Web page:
Nutrition status during the intrauterine period has been reported to lead to the programming of metabolic disorders in the offspring throughout their whole life span (1). Maternal overnutrition can program an increased risk of diabetes in rodent offspring (2, 3). Improving maternal metabolism may help curb the burden of metabolic disease in offspring (4). However, the mechanism through which beneficial outcomes are programmed in offspring remains to be elucidated. Increasing evidence has shown that the gut microbiota greatly affects host metabolism (57). Type 2 diabetes patients have dysbiotic microbiota, which plays a central role in the process of diabetes and provides unique markers for its diagnosis (8). Transplantation of “diabetic microbiota” to germ-free mice results in insulin resistance (9). Moreover, the maternal gut microbiota has an important contribution to the colonization of the offspring gut (10) and impacts long-term metabolic health (11). These studies suggest that moderation of the maternal gut microbiota may be a potential target for the prevention of diabetes in offspring.

Dietary inulin-type prebiotic treatment represents a promising strategy for altering the gut microbiota and affecting host metabolism and physiology (12, 13). As one type of prebiotic, inulin is extracted from chicory roots. Inulin cannot be hydrolyzed by digestive enzymes in the human small intestine but is fermented by probiotics (12). Inulin intake has been proven to reduce blood glucose and moderate insulin resistance in diabetic rodent models (14, 15). In clinical trials, inulin supplementation was found to moderate glycemic status in diabetic patients (16). Furthermore, in high-fat diet (HD)-induced diabetic rats, inulin had a beneficial impact on gut microbiota profiles (17).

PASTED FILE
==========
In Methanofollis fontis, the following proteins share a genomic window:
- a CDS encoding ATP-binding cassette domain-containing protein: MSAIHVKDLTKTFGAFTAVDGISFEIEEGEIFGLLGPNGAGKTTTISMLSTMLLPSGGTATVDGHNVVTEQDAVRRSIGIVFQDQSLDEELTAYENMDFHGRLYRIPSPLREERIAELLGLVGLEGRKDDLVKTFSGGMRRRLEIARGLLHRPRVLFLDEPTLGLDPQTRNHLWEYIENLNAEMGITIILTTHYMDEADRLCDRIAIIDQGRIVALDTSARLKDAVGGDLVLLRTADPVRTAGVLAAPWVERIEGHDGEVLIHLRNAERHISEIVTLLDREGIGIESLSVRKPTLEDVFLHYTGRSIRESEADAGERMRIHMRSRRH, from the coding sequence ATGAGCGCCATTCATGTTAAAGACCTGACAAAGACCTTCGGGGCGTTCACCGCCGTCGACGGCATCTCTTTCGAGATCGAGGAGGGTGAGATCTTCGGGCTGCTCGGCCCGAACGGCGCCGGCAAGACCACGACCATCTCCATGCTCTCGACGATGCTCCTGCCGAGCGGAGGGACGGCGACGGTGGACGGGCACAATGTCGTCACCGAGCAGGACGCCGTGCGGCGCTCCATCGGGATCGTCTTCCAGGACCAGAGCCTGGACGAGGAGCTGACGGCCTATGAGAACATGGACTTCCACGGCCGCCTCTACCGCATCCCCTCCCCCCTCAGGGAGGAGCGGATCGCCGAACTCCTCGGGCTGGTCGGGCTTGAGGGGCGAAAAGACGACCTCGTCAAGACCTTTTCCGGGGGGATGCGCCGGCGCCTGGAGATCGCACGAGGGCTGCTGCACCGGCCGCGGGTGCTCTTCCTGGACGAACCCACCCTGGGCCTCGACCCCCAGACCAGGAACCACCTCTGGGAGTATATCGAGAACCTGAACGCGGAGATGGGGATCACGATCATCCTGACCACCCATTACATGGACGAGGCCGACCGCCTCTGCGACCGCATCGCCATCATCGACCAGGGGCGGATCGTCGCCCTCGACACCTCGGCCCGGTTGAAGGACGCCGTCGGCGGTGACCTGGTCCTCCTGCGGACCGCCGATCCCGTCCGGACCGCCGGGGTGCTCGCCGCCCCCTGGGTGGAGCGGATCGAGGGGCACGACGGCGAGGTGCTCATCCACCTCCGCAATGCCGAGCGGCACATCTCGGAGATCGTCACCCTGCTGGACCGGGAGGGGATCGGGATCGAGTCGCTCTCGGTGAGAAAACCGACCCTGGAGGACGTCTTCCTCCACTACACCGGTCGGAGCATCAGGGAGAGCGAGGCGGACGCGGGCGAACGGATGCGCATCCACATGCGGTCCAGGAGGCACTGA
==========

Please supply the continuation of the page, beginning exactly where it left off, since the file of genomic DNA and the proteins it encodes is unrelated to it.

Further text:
We hypothesized that inulin intervention during gestation and lactation improves glucose metabolism disorder in offspring from HD-fed dams. To identify this alteration in gut microbiota, we used a metagenomic shotgun sequencing approach to analyze the gut microbiota of offspring from inulin-supplemented HD-fed dams. In this study, we used metagenomic shotgun sequencing to sequence the whole set of genes present in the gut microbiome. This sequencing information can provide the relative abundance of genes not only in functional pathways but also at all taxonomical levels (18). The aim of this project was to provide a comprehensive understanding of the gut microbial mechanism in offspring of HD-fed dams receiving early inulin intervention.